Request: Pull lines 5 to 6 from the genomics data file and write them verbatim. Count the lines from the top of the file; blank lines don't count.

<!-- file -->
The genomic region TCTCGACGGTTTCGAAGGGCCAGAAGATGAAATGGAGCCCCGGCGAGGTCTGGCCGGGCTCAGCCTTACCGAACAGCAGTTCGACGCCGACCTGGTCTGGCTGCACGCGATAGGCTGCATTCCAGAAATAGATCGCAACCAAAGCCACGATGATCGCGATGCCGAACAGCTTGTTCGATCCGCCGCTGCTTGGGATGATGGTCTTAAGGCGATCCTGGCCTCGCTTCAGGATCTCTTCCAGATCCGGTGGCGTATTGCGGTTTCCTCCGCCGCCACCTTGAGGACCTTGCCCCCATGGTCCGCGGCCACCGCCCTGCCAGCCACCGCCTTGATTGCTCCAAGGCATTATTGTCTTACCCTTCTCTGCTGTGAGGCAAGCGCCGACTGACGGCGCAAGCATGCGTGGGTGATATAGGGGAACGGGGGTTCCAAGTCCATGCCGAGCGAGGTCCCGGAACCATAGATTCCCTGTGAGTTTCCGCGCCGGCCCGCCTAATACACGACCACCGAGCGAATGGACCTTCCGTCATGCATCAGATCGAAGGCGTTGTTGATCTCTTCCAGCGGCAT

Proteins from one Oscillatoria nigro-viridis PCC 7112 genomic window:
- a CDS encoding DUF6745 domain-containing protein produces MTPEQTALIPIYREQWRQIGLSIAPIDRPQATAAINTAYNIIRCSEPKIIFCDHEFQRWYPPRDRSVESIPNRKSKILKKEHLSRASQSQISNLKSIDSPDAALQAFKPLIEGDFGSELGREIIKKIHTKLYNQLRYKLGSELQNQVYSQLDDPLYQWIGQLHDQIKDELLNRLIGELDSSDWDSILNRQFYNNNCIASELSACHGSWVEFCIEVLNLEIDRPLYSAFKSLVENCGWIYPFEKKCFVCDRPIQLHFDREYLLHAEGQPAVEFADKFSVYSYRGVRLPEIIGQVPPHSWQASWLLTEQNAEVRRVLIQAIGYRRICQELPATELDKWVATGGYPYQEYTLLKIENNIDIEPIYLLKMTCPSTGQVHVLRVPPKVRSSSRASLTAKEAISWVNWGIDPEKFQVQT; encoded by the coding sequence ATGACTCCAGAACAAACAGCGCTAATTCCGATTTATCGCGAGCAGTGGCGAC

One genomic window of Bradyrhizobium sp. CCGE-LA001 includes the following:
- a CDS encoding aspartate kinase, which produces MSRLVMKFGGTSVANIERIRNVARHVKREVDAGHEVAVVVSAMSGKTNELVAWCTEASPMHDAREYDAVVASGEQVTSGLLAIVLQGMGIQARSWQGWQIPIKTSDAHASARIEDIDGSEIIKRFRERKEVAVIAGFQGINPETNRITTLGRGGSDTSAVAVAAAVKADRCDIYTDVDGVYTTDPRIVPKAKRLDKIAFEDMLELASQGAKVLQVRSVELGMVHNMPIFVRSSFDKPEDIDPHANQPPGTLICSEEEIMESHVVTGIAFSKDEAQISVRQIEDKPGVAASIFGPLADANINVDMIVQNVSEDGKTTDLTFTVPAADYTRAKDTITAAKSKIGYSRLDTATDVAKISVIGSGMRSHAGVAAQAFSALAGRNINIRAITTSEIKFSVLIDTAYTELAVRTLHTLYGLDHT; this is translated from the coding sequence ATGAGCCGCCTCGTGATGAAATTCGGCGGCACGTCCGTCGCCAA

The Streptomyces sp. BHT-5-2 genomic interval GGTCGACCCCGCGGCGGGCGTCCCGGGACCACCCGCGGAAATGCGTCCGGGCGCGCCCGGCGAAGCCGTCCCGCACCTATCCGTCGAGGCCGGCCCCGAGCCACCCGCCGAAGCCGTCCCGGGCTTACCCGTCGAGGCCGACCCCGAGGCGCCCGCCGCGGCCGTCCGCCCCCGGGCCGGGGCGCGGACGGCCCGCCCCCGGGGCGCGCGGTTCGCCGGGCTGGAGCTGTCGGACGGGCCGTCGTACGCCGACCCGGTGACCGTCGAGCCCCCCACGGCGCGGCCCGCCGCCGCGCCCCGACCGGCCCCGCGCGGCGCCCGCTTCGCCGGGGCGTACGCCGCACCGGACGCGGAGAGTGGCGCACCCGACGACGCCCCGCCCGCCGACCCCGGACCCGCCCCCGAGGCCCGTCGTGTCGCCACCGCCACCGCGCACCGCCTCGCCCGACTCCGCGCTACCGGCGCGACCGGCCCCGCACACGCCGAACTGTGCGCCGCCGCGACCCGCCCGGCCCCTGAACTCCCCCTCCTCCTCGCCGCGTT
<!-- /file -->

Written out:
- a CDS encoding aspartate kinase, which produces MSRLVMKFGGTSVANIERIRNVARHVKREVDAGHEVAVVVSAMSGKTNELVAWCTEASPMHDAREYDAVVASGEQVTSGLLAIVLQGMGIQARSWQGWQIPIKTSDAHASARIEDIDGSEIIKRFRERKEVAVIAGFQGINPETNRITTLGRGGSDTSAVAVAAAVKADRCDIYTDVDGVYTTDPRIVPKAKRLDKIAFEDMLELASQGAKVLQVRSVELGMVHNMPIFVRSSFDKPEDIDPHANQPPGTLICSEEEIMESHVVTGIAFSKDEAQISVRQIEDKPGVAASIFGPLADANINVDMIVQNVSEDGKTTDLTFTVPAADYTRAKDTITAAKSKIGYSRLDTATDVAKISVIGSGMRSHAGVAAQAFSALAGRNINIRAITTSEIKFSVLIDTAYTELAVRTLHTLYGLDHT; this is translated from the coding sequence ATGAGCCGCCTCGTGATGAAATTCGGCGGCACGTCCGTCGCCAA

The Streptomyces sp. BHT-5-2 genomic interval GGTCGACCCCGCGGCGGGCGTCCCGGGACCACCCGCGGAAATGCGTCCGGGCGCGCCCGGCGAAGCCGTCCCGCACCTATCCGTCGAGGCCGGCCCCGAGCCACCCGCCGAAGCCGTCCCGGGCTTACCCGTCGAGGCCGACCCCGAGGCGCCCGCCGCGGCCGTCCGCCCCCGGGCCGGGGCGCGGACGGCCCGCCCCCGGGGCGCGCGGTTCGCCGGGCTGGAGCTGTCGGACGGGCCGTCGTACGCCGACCCGGTGACCGTCGAGCCCCCCACGGCGCGGCCCGCCGCCGCGCCCCGACCGGCCCCGCGCGGCGCCCGCTTCGCCGGGGCGTACGCCGCACCGGACGCGGAGAGTGGCGCACCCGACGACGCCCCGCCCGCCGACCCCGGACCCGCCCCCGAGGCCCGTCGTGTCGCCACCGCCACCGCGCACCGCCTCGCCCGACTCCGCGCTACCGGCGCGACCGGCCCCGCACACGCCGAACTGTGCGCCGCCGCGACCCGCCCGGCCCCTGAACTCCCCCTCCTCCTCGCCGCGTT